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'Major' Change Is Needed To Educate Youths About Tolerance And Different Beliefs, Report Warns

07/07/2015 12:24 | Updated 07 July 2015
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A major shift in education policy is needed in order to educate young people about tolerance and different faiths, a report has warned.

The paper, which coincides with the 10th anniversary of the London bombings, said pupils need to be taught skills to deal with controversial issues surrounding belief effectively.

Titled "Encountering Faiths and Beliefs: the role of intercultural education in schools and communities", and written by the charity The Three Faiths Forum (3FF) and education think tank LKMco, the report urged policymakers to move beyond "multiculturalism" and towards intercultural education - saying the latter engages with differences between beliefs.

Education should also tackle challenges different communities are facing, such as inter-religious tensions and prejudice, it added.

Lead author Anna Trethewey explained: "Given the sensitive nature of the issues, bad intercultural education can be worse than no intercultural education at all. Our research uncovered examples of poor intercultural education that only reinforced stereotypes or which took an unbalanced and tokenistic approach.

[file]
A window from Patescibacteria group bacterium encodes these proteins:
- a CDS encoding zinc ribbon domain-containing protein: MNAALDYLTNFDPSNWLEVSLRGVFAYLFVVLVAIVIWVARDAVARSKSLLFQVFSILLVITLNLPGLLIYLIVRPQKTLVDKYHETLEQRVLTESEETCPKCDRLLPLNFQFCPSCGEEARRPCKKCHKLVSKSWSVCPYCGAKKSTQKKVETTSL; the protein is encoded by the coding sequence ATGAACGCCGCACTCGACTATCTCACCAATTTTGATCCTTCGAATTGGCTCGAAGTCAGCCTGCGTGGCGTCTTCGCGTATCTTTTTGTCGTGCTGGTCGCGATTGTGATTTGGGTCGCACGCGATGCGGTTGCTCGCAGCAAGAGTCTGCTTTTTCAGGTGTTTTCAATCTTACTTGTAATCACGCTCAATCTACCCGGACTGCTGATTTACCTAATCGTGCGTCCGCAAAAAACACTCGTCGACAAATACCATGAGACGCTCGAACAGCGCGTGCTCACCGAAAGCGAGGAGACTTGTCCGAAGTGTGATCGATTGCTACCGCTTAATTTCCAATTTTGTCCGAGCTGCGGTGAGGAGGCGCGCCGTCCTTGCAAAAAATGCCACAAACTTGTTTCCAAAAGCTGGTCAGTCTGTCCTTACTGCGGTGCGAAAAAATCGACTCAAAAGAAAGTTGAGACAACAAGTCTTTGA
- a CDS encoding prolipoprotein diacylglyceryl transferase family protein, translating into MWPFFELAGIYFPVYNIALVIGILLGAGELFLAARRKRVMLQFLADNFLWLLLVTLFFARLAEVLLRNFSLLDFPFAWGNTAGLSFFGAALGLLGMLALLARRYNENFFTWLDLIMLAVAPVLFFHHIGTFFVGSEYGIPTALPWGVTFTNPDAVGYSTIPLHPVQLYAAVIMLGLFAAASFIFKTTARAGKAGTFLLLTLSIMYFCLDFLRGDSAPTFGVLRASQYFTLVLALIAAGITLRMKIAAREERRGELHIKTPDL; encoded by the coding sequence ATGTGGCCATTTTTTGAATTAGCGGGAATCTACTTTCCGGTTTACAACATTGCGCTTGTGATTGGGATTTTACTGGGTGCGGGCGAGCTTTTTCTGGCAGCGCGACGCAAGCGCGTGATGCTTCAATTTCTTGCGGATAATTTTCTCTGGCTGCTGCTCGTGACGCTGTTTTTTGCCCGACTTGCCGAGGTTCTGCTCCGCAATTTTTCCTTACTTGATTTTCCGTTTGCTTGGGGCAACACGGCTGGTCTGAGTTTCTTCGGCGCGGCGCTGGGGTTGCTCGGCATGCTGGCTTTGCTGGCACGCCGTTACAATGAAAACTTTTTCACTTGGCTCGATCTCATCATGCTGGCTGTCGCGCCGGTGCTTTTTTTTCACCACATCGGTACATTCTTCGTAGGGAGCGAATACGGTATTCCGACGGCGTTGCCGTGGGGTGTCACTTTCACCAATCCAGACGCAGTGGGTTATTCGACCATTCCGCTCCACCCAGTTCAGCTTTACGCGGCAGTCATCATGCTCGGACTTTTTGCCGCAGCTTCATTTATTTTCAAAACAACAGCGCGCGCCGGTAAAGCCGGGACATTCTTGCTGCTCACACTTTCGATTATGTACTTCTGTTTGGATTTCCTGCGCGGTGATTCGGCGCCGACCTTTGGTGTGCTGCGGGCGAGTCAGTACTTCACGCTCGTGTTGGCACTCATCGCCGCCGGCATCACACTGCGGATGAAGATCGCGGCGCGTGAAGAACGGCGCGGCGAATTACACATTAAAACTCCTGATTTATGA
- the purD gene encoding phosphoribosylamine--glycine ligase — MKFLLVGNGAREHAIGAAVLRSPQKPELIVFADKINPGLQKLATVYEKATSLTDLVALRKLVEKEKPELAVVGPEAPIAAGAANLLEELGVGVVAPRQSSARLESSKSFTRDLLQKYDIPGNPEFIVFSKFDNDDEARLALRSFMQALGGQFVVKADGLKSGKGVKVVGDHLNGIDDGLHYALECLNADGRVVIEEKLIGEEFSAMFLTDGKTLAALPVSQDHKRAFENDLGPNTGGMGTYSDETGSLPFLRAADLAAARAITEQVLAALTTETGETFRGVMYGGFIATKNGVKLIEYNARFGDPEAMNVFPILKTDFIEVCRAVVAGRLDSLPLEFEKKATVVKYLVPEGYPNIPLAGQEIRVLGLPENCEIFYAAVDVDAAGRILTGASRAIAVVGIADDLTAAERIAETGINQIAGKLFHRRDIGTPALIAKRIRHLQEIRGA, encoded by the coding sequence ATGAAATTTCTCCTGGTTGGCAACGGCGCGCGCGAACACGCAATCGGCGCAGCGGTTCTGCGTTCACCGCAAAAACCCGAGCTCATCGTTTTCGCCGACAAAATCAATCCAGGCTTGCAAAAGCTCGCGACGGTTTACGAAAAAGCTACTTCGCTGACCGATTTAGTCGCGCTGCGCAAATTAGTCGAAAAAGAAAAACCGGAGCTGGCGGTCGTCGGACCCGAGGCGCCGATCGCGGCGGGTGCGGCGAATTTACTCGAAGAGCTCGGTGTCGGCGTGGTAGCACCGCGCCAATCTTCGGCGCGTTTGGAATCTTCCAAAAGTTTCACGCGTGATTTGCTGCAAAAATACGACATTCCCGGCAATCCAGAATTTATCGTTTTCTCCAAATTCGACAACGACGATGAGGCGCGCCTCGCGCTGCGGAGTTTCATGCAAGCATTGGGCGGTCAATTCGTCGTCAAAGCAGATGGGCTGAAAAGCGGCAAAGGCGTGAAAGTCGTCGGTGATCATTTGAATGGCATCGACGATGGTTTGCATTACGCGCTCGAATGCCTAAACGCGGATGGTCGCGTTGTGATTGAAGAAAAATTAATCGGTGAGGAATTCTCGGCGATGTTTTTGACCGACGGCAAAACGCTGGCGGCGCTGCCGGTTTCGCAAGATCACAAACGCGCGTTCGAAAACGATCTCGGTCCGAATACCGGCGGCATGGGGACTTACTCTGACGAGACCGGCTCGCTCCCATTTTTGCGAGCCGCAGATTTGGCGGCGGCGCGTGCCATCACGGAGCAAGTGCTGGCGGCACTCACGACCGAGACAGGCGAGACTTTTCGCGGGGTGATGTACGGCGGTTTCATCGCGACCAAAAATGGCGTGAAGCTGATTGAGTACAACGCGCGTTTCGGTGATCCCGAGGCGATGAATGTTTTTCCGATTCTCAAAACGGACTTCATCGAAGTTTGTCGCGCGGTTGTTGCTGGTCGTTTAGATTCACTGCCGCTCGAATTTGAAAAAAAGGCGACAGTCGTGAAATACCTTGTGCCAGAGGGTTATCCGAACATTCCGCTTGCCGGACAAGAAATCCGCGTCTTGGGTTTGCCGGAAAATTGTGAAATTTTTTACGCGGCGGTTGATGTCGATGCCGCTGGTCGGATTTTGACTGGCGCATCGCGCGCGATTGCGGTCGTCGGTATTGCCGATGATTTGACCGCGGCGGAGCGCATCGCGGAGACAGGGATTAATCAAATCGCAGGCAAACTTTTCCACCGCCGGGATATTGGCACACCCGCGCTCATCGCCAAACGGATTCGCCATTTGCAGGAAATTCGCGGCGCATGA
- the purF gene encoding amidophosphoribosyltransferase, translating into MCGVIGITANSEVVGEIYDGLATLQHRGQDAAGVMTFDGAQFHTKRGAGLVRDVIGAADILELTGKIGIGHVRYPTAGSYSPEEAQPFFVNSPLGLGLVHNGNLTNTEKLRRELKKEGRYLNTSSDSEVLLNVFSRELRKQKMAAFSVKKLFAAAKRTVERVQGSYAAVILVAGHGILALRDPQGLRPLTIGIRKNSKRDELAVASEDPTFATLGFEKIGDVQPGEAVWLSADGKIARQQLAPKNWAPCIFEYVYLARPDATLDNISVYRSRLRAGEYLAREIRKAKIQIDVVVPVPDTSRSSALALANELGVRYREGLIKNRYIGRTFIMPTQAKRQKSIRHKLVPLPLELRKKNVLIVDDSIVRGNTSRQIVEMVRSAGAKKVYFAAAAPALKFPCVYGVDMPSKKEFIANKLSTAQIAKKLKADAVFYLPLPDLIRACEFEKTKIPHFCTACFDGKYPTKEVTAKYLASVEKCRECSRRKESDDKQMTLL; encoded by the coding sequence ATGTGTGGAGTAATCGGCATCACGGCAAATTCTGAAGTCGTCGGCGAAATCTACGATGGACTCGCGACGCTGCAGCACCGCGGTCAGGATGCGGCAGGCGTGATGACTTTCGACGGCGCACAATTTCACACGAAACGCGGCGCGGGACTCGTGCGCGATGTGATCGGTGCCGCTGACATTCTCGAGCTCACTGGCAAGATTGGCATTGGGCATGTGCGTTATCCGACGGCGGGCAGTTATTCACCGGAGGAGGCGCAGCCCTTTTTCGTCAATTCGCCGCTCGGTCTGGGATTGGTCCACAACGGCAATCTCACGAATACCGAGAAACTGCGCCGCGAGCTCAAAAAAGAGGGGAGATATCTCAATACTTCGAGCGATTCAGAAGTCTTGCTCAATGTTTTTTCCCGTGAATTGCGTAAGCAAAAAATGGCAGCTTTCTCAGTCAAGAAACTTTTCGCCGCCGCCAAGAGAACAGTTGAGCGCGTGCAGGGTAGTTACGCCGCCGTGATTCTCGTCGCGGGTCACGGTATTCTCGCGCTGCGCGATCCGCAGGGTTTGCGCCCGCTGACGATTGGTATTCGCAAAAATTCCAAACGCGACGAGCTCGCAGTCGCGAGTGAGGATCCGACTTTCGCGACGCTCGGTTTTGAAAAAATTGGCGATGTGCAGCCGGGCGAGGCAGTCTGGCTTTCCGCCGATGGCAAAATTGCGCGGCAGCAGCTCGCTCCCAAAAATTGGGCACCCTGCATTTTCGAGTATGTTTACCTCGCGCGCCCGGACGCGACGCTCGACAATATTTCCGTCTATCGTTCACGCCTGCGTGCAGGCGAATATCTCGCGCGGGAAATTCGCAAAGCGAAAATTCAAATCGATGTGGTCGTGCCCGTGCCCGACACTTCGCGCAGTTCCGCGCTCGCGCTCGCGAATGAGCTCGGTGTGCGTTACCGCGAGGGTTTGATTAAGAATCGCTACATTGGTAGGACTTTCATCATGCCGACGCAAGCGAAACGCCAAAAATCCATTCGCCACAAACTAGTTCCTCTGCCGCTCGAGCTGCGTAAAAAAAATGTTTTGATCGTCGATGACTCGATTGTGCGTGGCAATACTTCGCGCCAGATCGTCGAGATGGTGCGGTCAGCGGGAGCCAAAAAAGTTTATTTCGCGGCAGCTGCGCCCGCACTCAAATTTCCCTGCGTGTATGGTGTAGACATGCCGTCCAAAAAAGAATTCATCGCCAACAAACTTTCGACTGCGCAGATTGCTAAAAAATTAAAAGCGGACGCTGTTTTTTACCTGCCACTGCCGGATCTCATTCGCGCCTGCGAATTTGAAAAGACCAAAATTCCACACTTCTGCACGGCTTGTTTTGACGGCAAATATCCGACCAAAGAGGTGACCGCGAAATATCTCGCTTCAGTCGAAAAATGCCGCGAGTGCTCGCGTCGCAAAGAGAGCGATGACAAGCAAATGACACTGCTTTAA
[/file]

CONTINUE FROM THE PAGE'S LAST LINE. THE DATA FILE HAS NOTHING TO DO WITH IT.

"In one example, people had invited guests to a synagogue, but were then denied access to a church on a reciprocal visit. In another case, a faith leader preached at their audience and allowed little space for dialogue."

The charity argues the case for intercultural education, saying it "brings people together across difference".

"This means helping pupils recognise commonalities but also supporting them to engage in tough conversations about difference."

The report also says pupils should learn what it is like to live with religious beliefs.

"For example, whilst a traditional RE lesson might look at Islamic beliefs around the hijab, the report highlights one session in which a Muslim women explained why she changed her mind about wearing the hijab and what her experiences were like once she began to wear it."

3FF insisted a positive response to rising extremism is possible, but said an approach which equips people for life in a diverse society is needed - rather than just a reactive response.

3FF Director Stephen Shashoua added: "There is an urgent need to promote effective methods for policymakers and educators to better deal with the complex realities around religion and belief. Young people need the skills to successfully navigate and thrive in our diverse society.

"Through our work in both the UK and Sweden have seen first-hand how intercultural approaches can help shift perceptions, attitudes and behaviours in a more positive direction."

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